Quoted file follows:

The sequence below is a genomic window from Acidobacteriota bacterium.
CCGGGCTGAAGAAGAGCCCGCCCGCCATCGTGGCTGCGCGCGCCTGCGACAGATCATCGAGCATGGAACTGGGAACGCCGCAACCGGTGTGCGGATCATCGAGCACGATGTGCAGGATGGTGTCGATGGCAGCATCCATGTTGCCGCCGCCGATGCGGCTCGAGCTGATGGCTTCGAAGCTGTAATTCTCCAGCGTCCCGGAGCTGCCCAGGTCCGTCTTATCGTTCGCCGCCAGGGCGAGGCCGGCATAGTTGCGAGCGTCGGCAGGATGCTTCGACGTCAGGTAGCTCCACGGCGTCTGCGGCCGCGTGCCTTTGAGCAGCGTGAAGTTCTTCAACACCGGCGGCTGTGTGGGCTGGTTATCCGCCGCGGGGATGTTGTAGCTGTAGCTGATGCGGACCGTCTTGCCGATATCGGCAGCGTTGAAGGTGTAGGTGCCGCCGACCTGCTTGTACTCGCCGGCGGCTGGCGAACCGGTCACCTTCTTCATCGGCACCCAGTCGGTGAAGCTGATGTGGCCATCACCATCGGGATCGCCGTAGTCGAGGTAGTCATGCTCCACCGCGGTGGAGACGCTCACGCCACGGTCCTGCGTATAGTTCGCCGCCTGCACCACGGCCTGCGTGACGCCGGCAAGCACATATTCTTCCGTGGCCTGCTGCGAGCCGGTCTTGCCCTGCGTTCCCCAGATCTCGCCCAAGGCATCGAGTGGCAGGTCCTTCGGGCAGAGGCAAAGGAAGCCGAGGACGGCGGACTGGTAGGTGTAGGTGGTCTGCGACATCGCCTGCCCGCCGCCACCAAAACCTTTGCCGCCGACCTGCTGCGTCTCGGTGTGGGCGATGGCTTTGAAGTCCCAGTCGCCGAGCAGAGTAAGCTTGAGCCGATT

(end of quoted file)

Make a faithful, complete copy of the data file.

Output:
The sequence below is a genomic window from Acidobacteriota bacterium.
CCGGGCTGAAGAAGAGCCCGCCCGCCATCGTGGCTGCGCGCGCCTGCGACAGATCATCGAGCATGGAACTGGGAACGCCGCAACCGGTGTGCGGATCATCGAGCACGATGTGCAGGATGGTGTCGATGGCAGCATCCATGTTGCCGCCGCCGATGCGGCTCGAGCTGATGGCTTCGAAGCTGTAATTCTCCAGCGTCCCGGAGCTGCCCAGGTCCGTCTTATCGTTCGCCGCCAGGGCGAGGCCGGCATAGTTGCGAGCGTCGGCAGGATGCTTCGACGTCAGGTAGCTCCACGGCGTCTGCGGCCGCGTGCCTTTGAGCAGCGTGAAGTTCTTCAACACCGGCGGCTGTGTGGGCTGGTTATCCGCCGCGGGGATGTTGTAGCTGTAGCTGATGCGGACCGTCTTGCCGATATCGGCAGCGTTGAAGGTGTAGGTGCCGCCGACCTGCTTGTACTCGCCGGCGGCTGGCGAACCGGTCACCTTCTTCATCGGCACCCAGTCGGTGAAGCTGATGTGGCCATCACCATCGGGATCGCCGTAGTCGAGGTAGTCATGCTCCACCGCGGTGGAGACGCTCACGCCACGGTCCTGCGTATAGTTCGCCGCCTGCACCACGGCCTGCGTGACGCCGGCAAGCACATATTCTTCCGTGGCCTGCTGCGAGCCGGTCTTGCCCTGCGTTCCCCAGATCTCGCCCAAGGCATCGAGTGGCAGGTCCTTCGGGCAGAGGCAAAGGAAGCCGAGGACGGCGGACTGGTAGGTGTAGGTGGTCTGCGACATCGCCTGCCCGCCGCCACCAAAACCTTTGCCGCCGACCTGCTGCGTCTCGGTGTGGGCGATGGCTTTGAAGTCCCAGTCGCCGAGCAGAGTAAGCTTGAGCCGATT